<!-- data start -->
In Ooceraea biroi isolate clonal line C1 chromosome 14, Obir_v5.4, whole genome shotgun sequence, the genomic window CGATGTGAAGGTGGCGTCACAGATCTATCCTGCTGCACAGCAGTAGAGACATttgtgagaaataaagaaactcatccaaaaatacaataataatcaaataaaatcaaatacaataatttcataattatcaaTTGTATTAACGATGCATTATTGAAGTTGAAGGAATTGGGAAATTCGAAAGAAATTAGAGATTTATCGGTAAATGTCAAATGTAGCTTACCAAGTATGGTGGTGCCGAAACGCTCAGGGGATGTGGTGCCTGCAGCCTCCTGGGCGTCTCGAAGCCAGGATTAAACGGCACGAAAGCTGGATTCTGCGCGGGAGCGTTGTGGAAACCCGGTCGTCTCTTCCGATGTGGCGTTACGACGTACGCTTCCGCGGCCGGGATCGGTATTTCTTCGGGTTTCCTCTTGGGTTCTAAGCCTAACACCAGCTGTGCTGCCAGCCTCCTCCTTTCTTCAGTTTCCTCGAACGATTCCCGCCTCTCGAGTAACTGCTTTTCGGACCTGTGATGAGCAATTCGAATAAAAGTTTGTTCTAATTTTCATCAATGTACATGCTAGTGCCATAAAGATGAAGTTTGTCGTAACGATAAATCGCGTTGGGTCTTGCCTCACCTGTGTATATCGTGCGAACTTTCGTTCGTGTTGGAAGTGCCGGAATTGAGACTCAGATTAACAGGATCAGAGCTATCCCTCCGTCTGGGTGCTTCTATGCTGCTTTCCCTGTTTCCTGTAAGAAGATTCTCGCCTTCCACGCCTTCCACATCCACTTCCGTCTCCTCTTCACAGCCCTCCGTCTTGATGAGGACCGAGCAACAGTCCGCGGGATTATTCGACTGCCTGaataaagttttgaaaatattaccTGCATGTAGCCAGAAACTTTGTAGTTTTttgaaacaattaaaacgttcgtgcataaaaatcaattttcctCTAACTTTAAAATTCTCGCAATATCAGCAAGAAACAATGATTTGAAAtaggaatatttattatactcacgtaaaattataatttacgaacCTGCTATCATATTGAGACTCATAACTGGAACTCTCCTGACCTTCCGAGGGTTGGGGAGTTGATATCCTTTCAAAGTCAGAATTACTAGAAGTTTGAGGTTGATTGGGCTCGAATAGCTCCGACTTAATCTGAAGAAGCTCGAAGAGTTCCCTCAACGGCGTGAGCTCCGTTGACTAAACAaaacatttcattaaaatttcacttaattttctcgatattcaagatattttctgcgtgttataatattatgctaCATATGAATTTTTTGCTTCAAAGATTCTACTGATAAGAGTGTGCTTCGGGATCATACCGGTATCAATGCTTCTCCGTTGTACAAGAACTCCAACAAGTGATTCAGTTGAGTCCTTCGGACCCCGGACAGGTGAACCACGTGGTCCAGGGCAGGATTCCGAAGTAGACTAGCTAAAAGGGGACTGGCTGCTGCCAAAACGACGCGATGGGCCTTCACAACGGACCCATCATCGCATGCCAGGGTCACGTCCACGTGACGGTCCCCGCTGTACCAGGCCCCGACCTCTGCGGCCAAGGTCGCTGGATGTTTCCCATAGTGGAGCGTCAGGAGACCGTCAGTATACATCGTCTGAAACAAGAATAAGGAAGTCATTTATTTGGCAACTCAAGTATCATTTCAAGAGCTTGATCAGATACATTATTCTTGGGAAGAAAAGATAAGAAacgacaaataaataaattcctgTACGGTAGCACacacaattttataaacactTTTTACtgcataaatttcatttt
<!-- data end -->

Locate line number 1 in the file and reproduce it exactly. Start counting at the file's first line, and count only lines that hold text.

In Ooceraea biroi isolate clonal line C1 chromosome 14, Obir_v5.4, whole genome shotgun sequence, the genomic window CGATGTGAAGGTGGCGTCACAGATCTATCCTGCTGCACAGCAGTAGAGACATttgtgagaaataaagaaactcatccaaaaatacaataataatcaaataaaatcaaatacaataatttcataattatcaaTTGTATTAACGATGCATTATTGAAGTTGAAGGAATTGGGAAATTCGAAAGAAATTAGAGATTTATCGGTAAATGTCAAATGTAGCTTACCAAGTATGGTGGTGCCGAAACGCTCAGGGGATGTGGTGCCTGCAGCCTCCTGGGCGTCTCGAAGCCAGGATTAAACGGCACGAAAGCTGGATTCTGCGCGGGAGCGTTGTGGAAACCCGGTCGTCTCTTCCGATGTGGCGTTACGACGTACGCTTCCGCGGCCGGGATCGGTATTTCTTCGGGTTTCCTCTTGGGTTCTAAGCCTAACACCAGCTGTGCTGCCAGCCTCCTCCTTTCTTCAGTTTCCTCGAACGATTCCCGCCTCTCGAGTAACTGCTTTTCGGACCTGTGATGAGCAATTCGAATAAAAGTTTGTTCTAATTTTCATCAATGTACATGCTAGTGCCATAAAGATGAAGTTTGTCGTAACGATAAATCGCGTTGGGTCTTGCCTCACCTGTGTATATCGTGCGAACTTTCGTTCGTGTTGGAAGTGCCGGAATTGAGACTCAGATTAACAGGATCAGAGCTATCCCTCCGTCTGGGTGCTTCTATGCTGCTTTCCCTGTTTCCTGTAAGAAGATTCTCGCCTTCCACGCCTTCCACATCCACTTCCGTCTCCTCTTCACAGCCCTCCGTCTTGATGAGGACCGAGCAACAGTCCGCGGGATTATTCGACTGCCTGaataaagttttgaaaatattaccTGCATGTAGCCAGAAACTTTGTAGTTTTttgaaacaattaaaacgttcgtgcataaaaatcaattttcctCTAACTTTAAAATTCTCGCAATATCAGCAAGAAACAATGATTTGAAAtaggaatatttattatactcacgtaaaattataatttacgaacCTGCTATCATATTGAGACTCATAACTGGAACTCTCCTGACCTTCCGAGGGTTGGGGAGTTGATATCCTTTCAAAGTCAGAATTACTAGAAGTTTGAGGTTGATTGGGCTCGAATAGCTCCGACTTAATCTGAAGAAGCTCGAAGAGTTCCCTCAACGGCGTGAGCTCCGTTGACTAAACAaaacatttcattaaaatttcacttaattttctcgatattcaagatattttctgcgtgttataatattatgctaCATATGAATTTTTTGCTTCAAAGATTCTACTGATAAGAGTGTGCTTCGGGATCATACCGGTATCAATGCTTCTCCGTTGTACAAGAACTCCAACAAGTGATTCAGTTGAGTCCTTCGGACCCCGGACAGGTGAACCACGTGGTCCAGGGCAGGATTCCGAAGTAGACTAGCTAAAAGGGGACTGGCTGCTGCCAAAACGACGCGATGGGCCTTCACAACGGACCCATCATCGCATGCCAGGGTCACGTCCACGTGACGGTCCCCGCTGTACCAGGCCCCGACCTCTGCGGCCAAGGTCGCTGGATGTTTCCCATAGTGGAGCGTCAGGAGACCGTCAGTATACATCGTCTGAAACAAGAATAAGGAAGTCATTTATTTGGCAACTCAAGTATCATTTCAAGAGCTTGATCAGATACATTATTCTTGGGAAGAAAAGATAAGAAacgacaaataaataaattcctgTACGGTAGCACacacaattttataaacactTTTTACtgcataaatttcatttt